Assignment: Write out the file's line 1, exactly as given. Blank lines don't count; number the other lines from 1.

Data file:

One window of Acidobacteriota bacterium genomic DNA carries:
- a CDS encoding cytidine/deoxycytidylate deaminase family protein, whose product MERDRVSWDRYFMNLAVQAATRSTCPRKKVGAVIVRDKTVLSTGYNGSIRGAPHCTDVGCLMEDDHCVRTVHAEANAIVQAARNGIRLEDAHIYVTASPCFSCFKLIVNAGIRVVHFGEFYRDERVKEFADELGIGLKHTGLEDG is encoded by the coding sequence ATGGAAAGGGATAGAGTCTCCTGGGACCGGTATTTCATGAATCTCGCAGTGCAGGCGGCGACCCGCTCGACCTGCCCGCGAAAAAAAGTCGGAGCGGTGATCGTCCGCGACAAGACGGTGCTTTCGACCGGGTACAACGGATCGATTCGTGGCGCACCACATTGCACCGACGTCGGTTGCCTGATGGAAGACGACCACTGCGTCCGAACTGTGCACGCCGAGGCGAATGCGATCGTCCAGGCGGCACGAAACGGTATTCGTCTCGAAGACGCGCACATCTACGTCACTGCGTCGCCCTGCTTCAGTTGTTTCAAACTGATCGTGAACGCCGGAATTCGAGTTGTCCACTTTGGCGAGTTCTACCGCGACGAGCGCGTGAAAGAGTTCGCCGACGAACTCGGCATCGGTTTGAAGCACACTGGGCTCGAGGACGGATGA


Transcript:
One window of Acidobacteriota bacterium genomic DNA carries: